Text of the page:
# J-ottings 45: A bit of OUTReach (or do I mean outrEACH?)

In APL2 there was just one primitive symbol (double dot) for “each” – the “pepper” effect is well imprinted on some of us with long memories, although, as Stephen Taylor hinted in his last editorial, APL just doesn’t look like that any more! I find it interesting that in spite of J being considerably richer in primitives than APL, it does not include “each” as a primitive. Nevertheless it is customary for many users to define an adverb “each”, even although it requires more characters to type than the J which defines it! Unfortunately, depending on the writer, the definition is sometimes &> , sometimes &.>, and occasionally "0 . I do not recommend this last practice, since a verb-noun combination is effectively one major case of a primitive operation, and in my view is best recognised as such. I therefore confine discussion of adverbial “each” to the other two possibilities, defined as

each=.&> NB. uses bond EACH=.&.> NB. uses compose

The definitions of the conjunctions u&v
and u&.v in mathematical terms as
(uv) and (v^{-1}uv) show that the rule

(f each) -: (>f EACH)

is completely general, and so only one of each and EACH is logically necessary. EACH has the general merit of greater compactness through generating what APL2 users would recognise as ragged arrays. On the other hand each has the merit of avoiding, or at least reducing, boxing on display, but often at the expense of requiring greater numbers of fill characters to achieve global homogeneity. In writing J it can be very desirable to be have a ‘rule of thumb’ appreciation of how each and EACH work without having to consider the semantic details of “box” and “open” at every point of use.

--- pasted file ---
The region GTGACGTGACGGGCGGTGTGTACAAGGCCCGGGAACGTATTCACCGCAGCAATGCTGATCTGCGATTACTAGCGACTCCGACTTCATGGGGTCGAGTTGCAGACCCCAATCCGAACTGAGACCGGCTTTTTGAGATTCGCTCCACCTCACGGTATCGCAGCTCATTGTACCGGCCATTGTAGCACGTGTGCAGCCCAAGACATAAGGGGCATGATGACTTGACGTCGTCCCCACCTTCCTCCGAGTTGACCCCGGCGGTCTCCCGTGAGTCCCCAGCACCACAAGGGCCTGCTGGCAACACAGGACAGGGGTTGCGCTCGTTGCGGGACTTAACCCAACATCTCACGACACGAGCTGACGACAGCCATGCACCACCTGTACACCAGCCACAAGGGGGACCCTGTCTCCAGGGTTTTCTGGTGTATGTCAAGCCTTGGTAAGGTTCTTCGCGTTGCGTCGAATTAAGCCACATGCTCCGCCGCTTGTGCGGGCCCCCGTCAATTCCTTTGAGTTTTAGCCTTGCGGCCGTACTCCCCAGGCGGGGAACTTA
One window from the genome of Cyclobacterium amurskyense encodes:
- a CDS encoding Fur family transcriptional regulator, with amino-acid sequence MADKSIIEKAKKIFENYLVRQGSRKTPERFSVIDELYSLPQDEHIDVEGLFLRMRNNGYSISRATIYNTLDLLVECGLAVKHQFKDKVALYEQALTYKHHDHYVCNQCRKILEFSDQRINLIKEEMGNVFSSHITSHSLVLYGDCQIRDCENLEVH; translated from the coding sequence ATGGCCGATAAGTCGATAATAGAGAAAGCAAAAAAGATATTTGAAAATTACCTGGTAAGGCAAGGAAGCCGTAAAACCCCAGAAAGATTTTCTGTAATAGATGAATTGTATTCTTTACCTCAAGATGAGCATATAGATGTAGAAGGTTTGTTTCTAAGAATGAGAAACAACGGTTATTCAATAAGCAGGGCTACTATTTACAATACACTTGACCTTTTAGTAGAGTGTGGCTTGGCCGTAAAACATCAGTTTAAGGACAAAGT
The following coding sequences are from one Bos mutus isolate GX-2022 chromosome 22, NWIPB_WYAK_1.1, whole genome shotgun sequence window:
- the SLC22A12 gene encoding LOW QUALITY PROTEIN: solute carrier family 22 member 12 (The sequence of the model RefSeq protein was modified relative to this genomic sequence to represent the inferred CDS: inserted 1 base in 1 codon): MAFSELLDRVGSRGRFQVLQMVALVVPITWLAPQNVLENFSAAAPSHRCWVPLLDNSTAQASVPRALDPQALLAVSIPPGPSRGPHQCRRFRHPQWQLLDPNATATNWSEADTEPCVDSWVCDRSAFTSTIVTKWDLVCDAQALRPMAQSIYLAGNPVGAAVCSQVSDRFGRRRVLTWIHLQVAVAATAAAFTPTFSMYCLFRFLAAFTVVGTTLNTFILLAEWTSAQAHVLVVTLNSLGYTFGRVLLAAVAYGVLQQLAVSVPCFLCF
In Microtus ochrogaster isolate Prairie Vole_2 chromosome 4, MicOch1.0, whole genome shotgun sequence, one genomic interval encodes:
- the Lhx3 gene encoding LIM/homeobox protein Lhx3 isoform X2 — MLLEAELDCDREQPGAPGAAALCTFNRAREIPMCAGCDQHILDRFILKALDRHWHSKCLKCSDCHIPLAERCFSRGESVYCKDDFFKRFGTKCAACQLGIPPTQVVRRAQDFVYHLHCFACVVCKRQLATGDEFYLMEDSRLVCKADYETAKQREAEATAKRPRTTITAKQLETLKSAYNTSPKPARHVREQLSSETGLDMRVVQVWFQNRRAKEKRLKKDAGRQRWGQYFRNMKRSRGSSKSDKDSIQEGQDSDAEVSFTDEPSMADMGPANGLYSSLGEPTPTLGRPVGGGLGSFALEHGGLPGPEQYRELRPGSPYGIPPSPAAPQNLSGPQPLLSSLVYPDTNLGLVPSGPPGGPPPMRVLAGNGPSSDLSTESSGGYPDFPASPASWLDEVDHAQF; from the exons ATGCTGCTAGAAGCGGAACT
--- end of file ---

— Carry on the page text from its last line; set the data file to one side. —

Thinking in terms of lists is helpful in using each and EACH effectively, as is sensitivity to the ways in which argument rank works. For example, given

h=.i.2 3 NB. two 3-lists, rank = 2

compare the following

h,each 6 7 NB. result=one 2-list, items=three 2-lists, rank=3 0 6 1 6 2 6 3 7 4 7 5 7 h,EACH 6 7 NB. result=two 3-lists, items=2-lists, rank=2 +---+---+---+ |0 6|1 6|2 6| +---+---+---+ |3 7|4 7|5 7| +---+---+---+

Applying the general rule above (h,each 6 7) is identical to >h,EACH 6 7, or to put it in another way, the two displays above show the same six 2-lists, in one case individually boxed, in the other integrated into a structure of higher rank.

Using either EACH or each with a dyadic verb often requires the user to box one of the arguments to achieve a desired result through bringing about correct argument matching. Often this consists of a simple boxing of one of the arguments as in

x=.6 7;8;9 10 11 12 (<h),EACH x NB. left rank 0, right rank 1, result rank 1 +-----+-----+----------+ |0 1 2|0 1 2|0 1 2 0| |3 4 5|3 4 5|3 4 5 0| |6 7 0|8 8 8|9 10 11 12| +-----+-----+----------+

The result is a 3-list of scalars (and so
of rank 1) each made from the same scalar (<h) joined to each item of a 3-list, with
everything opened and boxed following the (v^{-1}uv) rule which defines
&. (under). There is a local fill
character in the first box, a local scalar expansion in the second, and the